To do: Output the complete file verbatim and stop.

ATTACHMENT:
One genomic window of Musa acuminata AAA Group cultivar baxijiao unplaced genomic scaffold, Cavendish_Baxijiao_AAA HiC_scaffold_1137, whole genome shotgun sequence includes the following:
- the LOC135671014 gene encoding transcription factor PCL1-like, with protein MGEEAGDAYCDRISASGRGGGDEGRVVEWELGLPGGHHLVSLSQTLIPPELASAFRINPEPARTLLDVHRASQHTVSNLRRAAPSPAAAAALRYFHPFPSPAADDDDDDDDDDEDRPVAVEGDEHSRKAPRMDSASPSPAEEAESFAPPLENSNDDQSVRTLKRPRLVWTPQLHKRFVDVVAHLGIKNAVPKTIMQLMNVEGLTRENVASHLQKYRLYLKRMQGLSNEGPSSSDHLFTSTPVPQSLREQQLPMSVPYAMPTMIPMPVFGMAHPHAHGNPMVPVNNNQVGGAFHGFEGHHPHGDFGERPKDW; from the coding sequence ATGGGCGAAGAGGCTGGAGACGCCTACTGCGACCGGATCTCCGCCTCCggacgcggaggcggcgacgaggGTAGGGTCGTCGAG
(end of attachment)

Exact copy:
One genomic window of Musa acuminata AAA Group cultivar baxijiao unplaced genomic scaffold, Cavendish_Baxijiao_AAA HiC_scaffold_1137, whole genome shotgun sequence includes the following:
- the LOC135671014 gene encoding transcription factor PCL1-like, with protein MGEEAGDAYCDRISASGRGGGDEGRVVEWELGLPGGHHLVSLSQTLIPPELASAFRINPEPARTLLDVHRASQHTVSNLRRAAPSPAAAAALRYFHPFPSPAADDDDDDDDDDEDRPVAVEGDEHSRKAPRMDSASPSPAEEAESFAPPLENSNDDQSVRTLKRPRLVWTPQLHKRFVDVVAHLGIKNAVPKTIMQLMNVEGLTRENVASHLQKYRLYLKRMQGLSNEGPSSSDHLFTSTPVPQSLREQQLPMSVPYAMPTMIPMPVFGMAHPHAHGNPMVPVNNNQVGGAFHGFEGHHPHGDFGERPKDW; from the coding sequence ATGGGCGAAGAGGCTGGAGACGCCTACTGCGACCGGATCTCCGCCTCCggacgcggaggcggcgacgaggGTAGGGTCGTCGAG